Industrial Styled Kitchens

The industrial look has always had a strong foot hold in interior design. In recent years it’s popularity has skyrocketed, but it’s easy to get this style wrong. We’ve compiled 5 industrial styled kitchens that we think got it right.

Before we begin, what stipulates an industrial style or theme?

An industrial style is often referring to interior design that is heavily influenced by old factories and industrial spaces where materials are often left raw. In residential interior design, industrial can also be referred to unexpected materials being used in the building or in the furniture.

Whether it is concrete floors or walls, stainless steel, exposed beams, timber features, exposed brick, and pipe ducts there are hundreds of ways to create your own industrial-style space within your home. The trick is to find the right balance between a combination of all these elements. The contrast between raw materials and professionally design fittings and fixtures can create a spectacular result. But it’s easy to go overboard and end up with a mismatch of too many features which compete with each other and create a visual mess.

No.1 :: Country Charm meets New York brashness

This kitchen was featured on the US TV show Fixer Upper. The kitchen boasts some unique features, including a custom raised ceiling, twin kitchen islands, stainless steel appliances and custom concrete countertops, to give the family a great space to prepare and enjoy meals and entertain family and friends.

The kitchen mixes masculine hues with industrial and rustic accents and draws inspiration from restaurant-style lighting.

No.2 :: Hamptons House

This house in the Hamptons Long Island New York is Athena Calderone’s a talented interior designer and chef. She also runs a blog called EyeSwoon.

This is a bright space with a strong timber presence, the selection darker fixtures and furniture gives it a little bit of New York City edge. The kitchen in particular has a strong cafe feel.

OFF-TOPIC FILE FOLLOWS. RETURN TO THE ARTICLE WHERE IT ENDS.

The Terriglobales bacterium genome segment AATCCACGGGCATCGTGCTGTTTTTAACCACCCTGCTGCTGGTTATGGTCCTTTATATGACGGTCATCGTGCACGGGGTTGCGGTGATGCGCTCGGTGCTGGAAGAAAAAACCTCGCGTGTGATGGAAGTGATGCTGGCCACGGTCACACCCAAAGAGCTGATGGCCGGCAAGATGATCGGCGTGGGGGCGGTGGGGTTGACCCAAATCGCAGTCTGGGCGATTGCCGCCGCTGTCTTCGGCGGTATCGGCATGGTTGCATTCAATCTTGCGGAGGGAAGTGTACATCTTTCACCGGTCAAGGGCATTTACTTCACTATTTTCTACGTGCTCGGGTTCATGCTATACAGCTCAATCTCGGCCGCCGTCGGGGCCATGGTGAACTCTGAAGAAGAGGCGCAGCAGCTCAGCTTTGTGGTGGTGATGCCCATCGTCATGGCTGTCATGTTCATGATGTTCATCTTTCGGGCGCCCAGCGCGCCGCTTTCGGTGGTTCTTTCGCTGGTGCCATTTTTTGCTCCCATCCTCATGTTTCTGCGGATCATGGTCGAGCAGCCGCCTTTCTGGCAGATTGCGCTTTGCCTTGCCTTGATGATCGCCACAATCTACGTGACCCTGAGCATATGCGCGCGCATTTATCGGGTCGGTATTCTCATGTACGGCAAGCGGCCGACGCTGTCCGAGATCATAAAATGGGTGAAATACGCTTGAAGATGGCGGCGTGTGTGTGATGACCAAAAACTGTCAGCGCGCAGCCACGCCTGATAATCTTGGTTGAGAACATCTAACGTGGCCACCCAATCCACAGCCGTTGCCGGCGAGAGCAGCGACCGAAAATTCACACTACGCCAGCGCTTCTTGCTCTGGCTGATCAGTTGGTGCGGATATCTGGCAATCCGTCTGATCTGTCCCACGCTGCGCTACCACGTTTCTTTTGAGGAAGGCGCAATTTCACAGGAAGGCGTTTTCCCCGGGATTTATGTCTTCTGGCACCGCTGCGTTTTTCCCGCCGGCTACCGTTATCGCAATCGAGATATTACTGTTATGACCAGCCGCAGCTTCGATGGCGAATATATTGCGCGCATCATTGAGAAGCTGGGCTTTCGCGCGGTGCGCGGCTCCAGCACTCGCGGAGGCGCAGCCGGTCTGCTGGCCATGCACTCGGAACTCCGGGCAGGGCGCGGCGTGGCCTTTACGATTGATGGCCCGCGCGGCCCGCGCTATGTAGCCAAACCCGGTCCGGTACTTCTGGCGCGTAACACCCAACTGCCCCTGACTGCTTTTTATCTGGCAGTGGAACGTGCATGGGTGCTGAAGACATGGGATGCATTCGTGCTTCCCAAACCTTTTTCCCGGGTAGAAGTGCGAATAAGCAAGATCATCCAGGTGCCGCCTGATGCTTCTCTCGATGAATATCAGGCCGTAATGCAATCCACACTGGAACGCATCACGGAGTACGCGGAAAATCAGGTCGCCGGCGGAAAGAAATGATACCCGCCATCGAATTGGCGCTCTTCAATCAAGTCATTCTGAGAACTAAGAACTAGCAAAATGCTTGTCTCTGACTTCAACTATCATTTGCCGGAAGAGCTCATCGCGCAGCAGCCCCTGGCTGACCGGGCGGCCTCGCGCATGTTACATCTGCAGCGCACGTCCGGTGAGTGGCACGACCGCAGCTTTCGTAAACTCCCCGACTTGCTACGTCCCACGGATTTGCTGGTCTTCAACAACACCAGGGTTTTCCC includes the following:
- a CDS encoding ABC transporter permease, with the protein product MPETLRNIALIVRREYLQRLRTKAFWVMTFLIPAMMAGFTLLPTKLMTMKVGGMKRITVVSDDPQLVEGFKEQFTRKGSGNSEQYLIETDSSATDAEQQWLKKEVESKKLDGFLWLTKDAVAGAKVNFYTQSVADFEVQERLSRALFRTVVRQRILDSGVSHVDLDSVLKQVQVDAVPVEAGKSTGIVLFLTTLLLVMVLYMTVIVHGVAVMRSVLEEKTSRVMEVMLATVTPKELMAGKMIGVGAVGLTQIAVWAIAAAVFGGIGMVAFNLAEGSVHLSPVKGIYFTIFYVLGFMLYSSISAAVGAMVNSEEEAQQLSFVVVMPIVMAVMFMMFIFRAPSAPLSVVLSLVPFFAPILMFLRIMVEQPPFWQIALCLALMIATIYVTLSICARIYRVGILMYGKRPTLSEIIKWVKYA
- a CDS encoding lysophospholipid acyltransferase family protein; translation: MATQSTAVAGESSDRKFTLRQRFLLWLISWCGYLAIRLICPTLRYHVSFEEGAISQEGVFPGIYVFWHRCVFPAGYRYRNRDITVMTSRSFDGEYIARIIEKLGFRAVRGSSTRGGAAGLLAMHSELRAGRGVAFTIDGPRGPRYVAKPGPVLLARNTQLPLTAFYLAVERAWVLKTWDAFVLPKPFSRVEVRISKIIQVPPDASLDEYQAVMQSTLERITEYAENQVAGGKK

No.3 :: Atelier ‘la Cucina Di Haidacher’

Lukas Maya – Architect explains “This project is as much about the kitchen as it about a space. About real needs and requirements, about atmosphere. The former unimposing Hüttl (of only 40 square metres) should be integrated into the concept. The existing ceiling was removed, breaking clear a pure space.”

“Spatially, I integrated the existing openings in a very organic way: everything looks as if it were custom-made for its function. From a design point of view, restraint was the rule: all of the walls, wall-building elements, the floor and the underside of the roof were burnished using black epoxy resin.”

No.4 :: Apartment

This apartment is by Dmitry Sheleg and ZROBYM Architects, this project is a great example of reusing industrial goods which had a previous life being used for another purpose. Re-purposing goods is a large part of industrial styled interiors, these features often provide a wonderful talking point.

No.5 :: Allen Key House by Prineas Architects

Built in Sydney in 2016, this house was featured on ArchDaily. Challenged by a tight budget the design was centred around a shed like structure that followed the lines of the existing roof form. While this project is not as obvious as the others when seeing the industrial link, if you look closely at the floor, pendant lights, ceiling height and linear heater vents the connection become more clear.

Recent Posts